You have to be proactive and seek out opportunities yourself. Also, if you follow your passions, you will discover new and unexpected passions and friendships along the way.

Turning point?
Being a part of an Armenian Christian jazz quartet for the past two years. I never thought I would be able to combine my love for culture, jazz, and performance in such a way for a religious purpose. It has given me a whole new perspective on how the performing arts can be a tool to advocate for something you believe in.

Who has inspired you?
Definitely, my parents. As Armenian immigrants, they moved here from Lebanon in 1975 with a strong work ethic and the hope of giving me a better life. Their experience has motivated and inspired me to work hard for any and all of the opportunities I have received throughout my life.

Food for thought:
I learned that research at Berkeley isn't just about conducting regression analysis and sitting cozy with the data. It is about poking, questioning, tearing, and analyzing the data until new questions are triggered.

Post-graduation plans?
Law school. I am interested in pursuing law and economics research as well as courtroom advocacy. I also hope to continue acting and singing post-graduation and always.

Zoe Silverman: The variety of professors she's studied with at Berkeley and abroad have inspired her to become an educator.

Hometown:  Sherman Oaks, CA
Age: 22
Major: History

Zoe Silverman
On a year-abroad program from Berkeley, "I learned a lot about myself as a student, as a traveler, and as a person.'

– Zoe Silverman

About Zoe:
Professor of History Geoffrey Koziol writes that as a sophomore Silverman was "already smarter than my very best graduate students." She is "brilliant. Actually, I think she is a genius."

Most important lesson learned?
To be humbled by what we don't know, and to be awed by the expanse of human history.

Turning point?
My year abroad in London. I learned a lot about myself as a student, as a traveler, and as a person. I feel so lucky to have had the opportunity to get lost in a foreign country.

Food for thought:
I have been all types of students to all kinds of teachers for the past four years. Therefore, it seems only natural for me to pursue teaching as a career after I graduate.

Who has inspired you? 
I am fortunate to have a lot of educated women as role models in my life. My grandmother in particular highly valued both education and social work. She wore so many hats and helped so many people — while raising a family at the same time. Her commitment to serving underprivileged communities is absolutely inspiring, and I hope to follow in her footsteps.

Post-graduation plans?
I will be teaching high-school social studies in Newark, NJ with Teach For America.

William Vega: At Berkeley, he "found the courage to say 'I' and stand by his convictions.

Hometown: I was born, and spent most of my time after the age of 7, in North Hollywood, CA. I spent the first seven years of my life in Acton, CA. I hardly ever claim just one place as my hometown. I feel that the different experiences I had — one rural, one metropolitan — are what made me who I am.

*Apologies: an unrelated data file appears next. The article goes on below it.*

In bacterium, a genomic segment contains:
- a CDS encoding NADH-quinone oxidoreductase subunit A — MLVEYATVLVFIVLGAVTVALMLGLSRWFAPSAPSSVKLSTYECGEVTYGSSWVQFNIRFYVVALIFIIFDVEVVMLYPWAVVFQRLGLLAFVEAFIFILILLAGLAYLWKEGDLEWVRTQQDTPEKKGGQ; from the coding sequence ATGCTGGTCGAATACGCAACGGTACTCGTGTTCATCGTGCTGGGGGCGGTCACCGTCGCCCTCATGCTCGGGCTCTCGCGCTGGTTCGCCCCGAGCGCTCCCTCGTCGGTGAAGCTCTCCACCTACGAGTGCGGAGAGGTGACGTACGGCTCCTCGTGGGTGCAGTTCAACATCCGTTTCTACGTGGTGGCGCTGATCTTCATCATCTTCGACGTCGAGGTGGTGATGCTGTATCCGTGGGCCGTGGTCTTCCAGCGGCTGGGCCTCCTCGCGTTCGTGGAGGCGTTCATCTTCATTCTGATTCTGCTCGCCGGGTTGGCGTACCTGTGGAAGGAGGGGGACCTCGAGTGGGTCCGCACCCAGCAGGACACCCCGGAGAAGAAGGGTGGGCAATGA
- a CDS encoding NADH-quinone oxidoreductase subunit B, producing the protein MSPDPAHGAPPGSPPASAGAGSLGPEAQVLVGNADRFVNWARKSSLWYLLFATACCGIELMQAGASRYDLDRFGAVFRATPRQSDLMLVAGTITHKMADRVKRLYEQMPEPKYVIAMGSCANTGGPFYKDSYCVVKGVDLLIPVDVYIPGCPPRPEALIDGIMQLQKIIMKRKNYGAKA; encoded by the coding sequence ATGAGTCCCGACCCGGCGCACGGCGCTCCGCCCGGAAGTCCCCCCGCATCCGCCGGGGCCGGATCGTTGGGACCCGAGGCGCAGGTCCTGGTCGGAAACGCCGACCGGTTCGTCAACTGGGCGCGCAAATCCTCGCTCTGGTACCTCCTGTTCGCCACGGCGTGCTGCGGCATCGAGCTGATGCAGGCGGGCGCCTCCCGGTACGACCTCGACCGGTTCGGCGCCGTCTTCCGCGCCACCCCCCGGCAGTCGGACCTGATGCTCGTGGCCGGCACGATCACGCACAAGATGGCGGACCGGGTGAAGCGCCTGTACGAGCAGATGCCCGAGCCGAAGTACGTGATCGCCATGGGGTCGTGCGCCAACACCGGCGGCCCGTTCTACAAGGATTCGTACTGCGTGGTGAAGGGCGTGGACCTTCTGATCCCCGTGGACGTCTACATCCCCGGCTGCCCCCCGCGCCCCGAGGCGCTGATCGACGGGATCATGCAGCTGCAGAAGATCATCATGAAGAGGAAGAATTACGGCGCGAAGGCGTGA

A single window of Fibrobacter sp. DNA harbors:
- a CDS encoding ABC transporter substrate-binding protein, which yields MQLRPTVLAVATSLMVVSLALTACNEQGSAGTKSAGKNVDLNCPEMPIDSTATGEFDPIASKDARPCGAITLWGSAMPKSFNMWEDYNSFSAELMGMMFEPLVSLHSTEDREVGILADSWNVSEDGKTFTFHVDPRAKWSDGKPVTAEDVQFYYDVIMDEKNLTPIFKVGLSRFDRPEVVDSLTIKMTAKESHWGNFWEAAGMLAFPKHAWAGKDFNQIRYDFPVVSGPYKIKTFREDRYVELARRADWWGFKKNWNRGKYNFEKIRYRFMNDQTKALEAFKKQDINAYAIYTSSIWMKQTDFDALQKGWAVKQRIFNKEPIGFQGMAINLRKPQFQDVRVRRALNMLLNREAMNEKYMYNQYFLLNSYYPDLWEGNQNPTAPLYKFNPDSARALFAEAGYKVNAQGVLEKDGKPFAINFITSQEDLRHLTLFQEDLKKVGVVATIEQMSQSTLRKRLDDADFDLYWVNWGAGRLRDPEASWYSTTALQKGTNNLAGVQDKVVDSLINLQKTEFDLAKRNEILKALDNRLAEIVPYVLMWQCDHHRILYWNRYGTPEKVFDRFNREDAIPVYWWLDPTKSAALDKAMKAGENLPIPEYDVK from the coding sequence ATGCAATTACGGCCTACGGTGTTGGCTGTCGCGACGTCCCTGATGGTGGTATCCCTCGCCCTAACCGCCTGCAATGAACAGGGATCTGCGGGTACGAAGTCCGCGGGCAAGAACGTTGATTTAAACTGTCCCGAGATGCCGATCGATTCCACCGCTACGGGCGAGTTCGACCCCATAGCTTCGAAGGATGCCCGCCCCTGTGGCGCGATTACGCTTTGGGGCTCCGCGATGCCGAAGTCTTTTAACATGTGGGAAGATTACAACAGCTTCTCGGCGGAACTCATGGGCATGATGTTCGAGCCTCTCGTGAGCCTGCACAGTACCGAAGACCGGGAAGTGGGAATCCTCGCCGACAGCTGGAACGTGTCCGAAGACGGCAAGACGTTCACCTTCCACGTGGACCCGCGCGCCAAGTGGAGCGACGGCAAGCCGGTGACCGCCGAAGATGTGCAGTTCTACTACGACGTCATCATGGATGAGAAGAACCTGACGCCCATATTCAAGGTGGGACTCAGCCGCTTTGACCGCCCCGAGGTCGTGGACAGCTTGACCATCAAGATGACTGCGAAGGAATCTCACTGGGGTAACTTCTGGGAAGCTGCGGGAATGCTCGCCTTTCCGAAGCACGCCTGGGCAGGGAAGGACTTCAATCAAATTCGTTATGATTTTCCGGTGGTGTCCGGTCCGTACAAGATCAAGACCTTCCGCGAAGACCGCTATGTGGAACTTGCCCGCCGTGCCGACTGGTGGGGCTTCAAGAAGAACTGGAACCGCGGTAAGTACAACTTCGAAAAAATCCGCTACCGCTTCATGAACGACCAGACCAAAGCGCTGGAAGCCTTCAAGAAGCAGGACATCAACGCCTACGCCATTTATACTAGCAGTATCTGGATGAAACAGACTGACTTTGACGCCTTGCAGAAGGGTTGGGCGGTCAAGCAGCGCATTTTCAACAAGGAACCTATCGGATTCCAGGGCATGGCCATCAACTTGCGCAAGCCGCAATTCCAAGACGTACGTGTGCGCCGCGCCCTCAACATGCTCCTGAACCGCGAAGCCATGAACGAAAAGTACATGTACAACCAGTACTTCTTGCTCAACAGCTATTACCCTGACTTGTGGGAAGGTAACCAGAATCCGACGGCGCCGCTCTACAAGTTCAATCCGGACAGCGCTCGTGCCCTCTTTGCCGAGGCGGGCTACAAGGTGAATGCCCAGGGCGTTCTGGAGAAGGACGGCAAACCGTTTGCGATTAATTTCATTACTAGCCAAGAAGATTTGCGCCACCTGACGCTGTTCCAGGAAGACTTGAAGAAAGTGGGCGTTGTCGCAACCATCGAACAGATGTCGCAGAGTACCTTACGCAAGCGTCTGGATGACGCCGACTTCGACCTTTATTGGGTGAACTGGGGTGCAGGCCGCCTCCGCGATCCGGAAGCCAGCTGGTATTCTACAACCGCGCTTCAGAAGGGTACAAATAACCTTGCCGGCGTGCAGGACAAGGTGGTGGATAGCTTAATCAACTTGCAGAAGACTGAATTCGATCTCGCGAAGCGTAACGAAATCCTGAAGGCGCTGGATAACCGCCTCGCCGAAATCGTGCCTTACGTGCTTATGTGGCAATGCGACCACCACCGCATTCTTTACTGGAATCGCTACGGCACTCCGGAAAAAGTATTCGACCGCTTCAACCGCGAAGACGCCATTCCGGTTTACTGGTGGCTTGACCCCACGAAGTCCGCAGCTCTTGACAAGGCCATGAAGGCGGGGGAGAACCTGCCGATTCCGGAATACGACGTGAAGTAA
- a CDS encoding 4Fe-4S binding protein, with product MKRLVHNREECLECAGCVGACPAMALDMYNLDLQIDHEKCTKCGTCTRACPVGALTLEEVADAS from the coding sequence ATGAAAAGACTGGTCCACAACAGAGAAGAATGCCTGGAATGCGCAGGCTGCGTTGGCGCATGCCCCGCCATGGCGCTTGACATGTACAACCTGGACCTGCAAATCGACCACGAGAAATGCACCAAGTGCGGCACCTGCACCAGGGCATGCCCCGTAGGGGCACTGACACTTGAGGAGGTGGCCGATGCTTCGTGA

Age: 18, but I will be turning 19 over the summer. My last year as a teenager!

Major: French and anthropology (double major)

William Vega'There's something to be said for daring to raise your own voice'
– William Vega

About William:
Nancy Scheper-Hughes, Chancellor's Professor of Anthropology, called Vega, "intellectually curious" with a "marvelous blend of wry detachment and empathic engagement that identify him as an anthropologist in the making" who wants to use his research "to make the world a safer and saner place."

Most important lesson learned?
It sounds silly, but I finally found the courage to say "I" and now see the true value of the word. I think it's a wonderful thing to be part of a collectivity — be it ethnic, educational, or what have you — but there's also something to be said for daring to raise your own voice and take a different stance, especially if it's something you feel strongly about. What I mean is that I learned it's okay to not agree and that the only person who loses when I'm passive is me.

Turning point?
The moment I realized I was unhappy in high school and decided to leave has been the turning point in my life so far. Although I got a lot of slack for it, that choice led me to where I am in life today. It also taught me the importance of standing up for one's own happiness and not conforming.

Who has inspired you?
My parents. They taught me that my dreams are not unattainable, and that if I want something badly, I should never give up. They've also been very supportive. In academia, my adviser, Nancy Scheper-Hughes, has inspired me to stand by my convictions and do work that I find meaningful and useful to more than just academia.

Food for thought: It is not my intention to do research with the sole purpose of publishing within academia. I believe there is a greater and better place for research — particularly social-science research — than just academia.

Post-graduation plans?
I'll be staying in Berkeley for the next year and working in the anthropology department as a research assistant. I also hope to continue tutoring French students and working on my own research — hopefully getting some things published — before I apply to graduate school to study identity politics, immigration, and marginalization in France among Arab Muslim immigrants.